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This is connected to a question on BH-SE.
I have found a little in regard to the etymology of this word. For example, the root is obviously Sabbath. What significance does the greek ending "-ισμός" (-ismos) have?

I wondered if anyone here has any more particular/detailed insight than the Wiktionary offers.

Some specific questions: Does it self contain any indication of an article (definite or indefinite)? in other words, of itself would it be "a keeping of the Sabbath" or "the keeping of the Sabbath" or do words using an -ismos ending depend on the surrounding text for any article?

Would it be the equivalent of a deverbal noun or gerund in English? Would it be "keeping the Sabbath"

Does it maintain any number/gender from its root-- "(I keep the Sabbath)ing"

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    @user2027:-ισμός also has an etymology on Wiktionary. Only for Modern Greek but it might be of interest to you. I also added an etymology request to the Wiktionary article of the full word for you. Anybody can do this by the way. – hippietrail Jan 5 '14 at 14:29
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    Hey Thanks!! I had no idea that was available. And thanks for the edit! – Sarah Jan 5 '14 at 14:36
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The answer from @hippietrail's correspondent is pretty much on point, but the specifics have not quite been dealt with fully. So:

Sabbat-ismos "sabbathism, sabbathisation, sabbathising" is indeed a deverbal noun, arising from the verb sabbatizo "to act in a way associated with the/a Sabbath", i.e. "to observe the Sabbath".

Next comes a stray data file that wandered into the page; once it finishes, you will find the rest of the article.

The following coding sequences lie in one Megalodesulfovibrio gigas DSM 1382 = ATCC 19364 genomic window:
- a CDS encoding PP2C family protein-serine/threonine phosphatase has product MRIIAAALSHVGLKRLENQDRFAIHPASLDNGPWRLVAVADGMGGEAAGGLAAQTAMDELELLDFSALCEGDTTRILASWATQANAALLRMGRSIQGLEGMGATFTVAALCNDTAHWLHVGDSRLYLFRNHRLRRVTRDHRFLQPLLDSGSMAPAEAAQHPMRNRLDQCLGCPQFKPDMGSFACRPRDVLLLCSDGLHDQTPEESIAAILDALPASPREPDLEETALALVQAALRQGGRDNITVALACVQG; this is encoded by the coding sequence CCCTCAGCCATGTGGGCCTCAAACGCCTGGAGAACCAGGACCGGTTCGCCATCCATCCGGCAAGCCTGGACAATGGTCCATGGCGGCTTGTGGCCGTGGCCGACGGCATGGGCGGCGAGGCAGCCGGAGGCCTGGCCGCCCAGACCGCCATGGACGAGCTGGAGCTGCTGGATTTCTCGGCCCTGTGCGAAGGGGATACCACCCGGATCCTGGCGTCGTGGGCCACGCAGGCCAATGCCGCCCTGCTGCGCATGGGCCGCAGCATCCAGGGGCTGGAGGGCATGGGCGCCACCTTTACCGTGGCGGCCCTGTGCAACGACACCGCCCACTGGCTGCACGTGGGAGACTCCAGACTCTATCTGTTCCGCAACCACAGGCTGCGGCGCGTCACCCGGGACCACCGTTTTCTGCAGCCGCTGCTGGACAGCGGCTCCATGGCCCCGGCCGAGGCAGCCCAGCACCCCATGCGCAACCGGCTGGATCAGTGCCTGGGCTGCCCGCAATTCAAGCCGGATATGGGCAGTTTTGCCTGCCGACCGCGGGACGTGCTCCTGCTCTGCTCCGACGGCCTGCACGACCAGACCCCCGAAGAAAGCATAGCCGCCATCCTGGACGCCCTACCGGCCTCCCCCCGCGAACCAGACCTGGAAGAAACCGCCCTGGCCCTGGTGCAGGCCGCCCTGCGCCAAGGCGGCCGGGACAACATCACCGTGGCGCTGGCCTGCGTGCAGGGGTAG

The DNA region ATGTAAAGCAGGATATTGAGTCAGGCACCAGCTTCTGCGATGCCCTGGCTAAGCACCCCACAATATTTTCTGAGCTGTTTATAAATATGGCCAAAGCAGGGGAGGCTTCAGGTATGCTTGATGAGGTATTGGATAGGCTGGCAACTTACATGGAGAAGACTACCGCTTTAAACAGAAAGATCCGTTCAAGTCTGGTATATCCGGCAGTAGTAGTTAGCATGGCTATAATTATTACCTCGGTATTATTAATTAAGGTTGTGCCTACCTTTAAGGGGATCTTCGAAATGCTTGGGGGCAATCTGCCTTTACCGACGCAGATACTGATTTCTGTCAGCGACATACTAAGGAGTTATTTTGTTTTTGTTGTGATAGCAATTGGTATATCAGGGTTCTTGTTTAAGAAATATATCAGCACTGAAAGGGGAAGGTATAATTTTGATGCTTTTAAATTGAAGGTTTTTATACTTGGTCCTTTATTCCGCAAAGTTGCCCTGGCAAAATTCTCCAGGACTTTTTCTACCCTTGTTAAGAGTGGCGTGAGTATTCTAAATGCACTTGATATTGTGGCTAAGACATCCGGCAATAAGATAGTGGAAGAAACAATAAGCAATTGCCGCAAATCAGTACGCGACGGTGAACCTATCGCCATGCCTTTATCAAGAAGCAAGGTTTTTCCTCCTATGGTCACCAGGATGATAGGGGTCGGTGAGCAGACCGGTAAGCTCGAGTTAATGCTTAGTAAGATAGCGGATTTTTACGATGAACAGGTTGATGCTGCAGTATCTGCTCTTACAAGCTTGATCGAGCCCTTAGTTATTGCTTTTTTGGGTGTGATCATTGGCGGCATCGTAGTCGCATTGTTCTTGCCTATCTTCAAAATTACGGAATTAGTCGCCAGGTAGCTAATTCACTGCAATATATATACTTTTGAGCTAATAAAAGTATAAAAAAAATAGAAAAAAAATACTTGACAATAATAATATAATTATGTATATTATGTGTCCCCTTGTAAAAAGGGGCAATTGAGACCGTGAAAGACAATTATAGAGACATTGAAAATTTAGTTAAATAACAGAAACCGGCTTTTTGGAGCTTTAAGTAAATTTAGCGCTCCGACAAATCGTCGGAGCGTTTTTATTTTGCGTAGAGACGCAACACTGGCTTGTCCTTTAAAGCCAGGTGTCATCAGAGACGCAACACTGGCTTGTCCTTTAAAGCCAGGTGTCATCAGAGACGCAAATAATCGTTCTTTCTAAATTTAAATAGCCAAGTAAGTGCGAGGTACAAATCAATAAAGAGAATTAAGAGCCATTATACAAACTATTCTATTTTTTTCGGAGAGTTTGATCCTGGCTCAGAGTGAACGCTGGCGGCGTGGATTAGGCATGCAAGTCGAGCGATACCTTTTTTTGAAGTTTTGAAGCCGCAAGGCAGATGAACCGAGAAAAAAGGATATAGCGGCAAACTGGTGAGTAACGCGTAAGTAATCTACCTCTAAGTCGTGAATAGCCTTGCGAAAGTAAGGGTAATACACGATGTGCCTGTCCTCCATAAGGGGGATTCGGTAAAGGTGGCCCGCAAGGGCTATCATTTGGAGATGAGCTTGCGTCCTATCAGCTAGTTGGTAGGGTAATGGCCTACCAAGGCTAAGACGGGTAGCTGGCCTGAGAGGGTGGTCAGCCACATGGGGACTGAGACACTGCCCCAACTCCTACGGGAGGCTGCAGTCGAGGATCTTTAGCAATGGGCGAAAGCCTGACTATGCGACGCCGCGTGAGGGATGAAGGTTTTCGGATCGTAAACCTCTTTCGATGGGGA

Some specific questions: Does it self contain any indication of an article (definite or indefinite)? in other words, of itself would it be "a keeping of the Sabbath" or "the keeping of the Sabbath" or do words using an -ismos ending depend on the surrounding text for any article?

Ancient Greek nouns could be definite or indefinite in the absence of an explicit definite article: the definite article develops only gradually in ancient Greek, and even in Koine there are contexts where Greek does not use a definite article and English would. But without a definite article, the default assumption would be indefinite.

Would it be the equivalent of a deverbal noun or gerund in English? Would it be "keeping the Sabbath"

Yes. The "ideology" meaning is already around in ancient Greek (because the underlying verb suffix means "act in a matter associated with", and can mean "be a partisan of"). But the point of the noun suffix is to make the verb into an action noun.

Does it maintain any number/gender from its root-- "(I keep the Sabbath)ing"

No, no more than the gerund does in English.

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The Wiktionary contributor "Atelaes" responded to me privately about the further etymology request I posted for you:

-σμος (no entry yet) is a fairly standard suffix of action, used to make nouns from verbs ending in -ζω (no entry yet), similar to English -tion. Unfortunately, I don't really have enough info to create a suffix entry, but I thought I'd drop you a note, in case it was useful for your discussion (the link you provided doesn't work). Sorry I can't be of more help. -Atelaes λάλει ἐμοί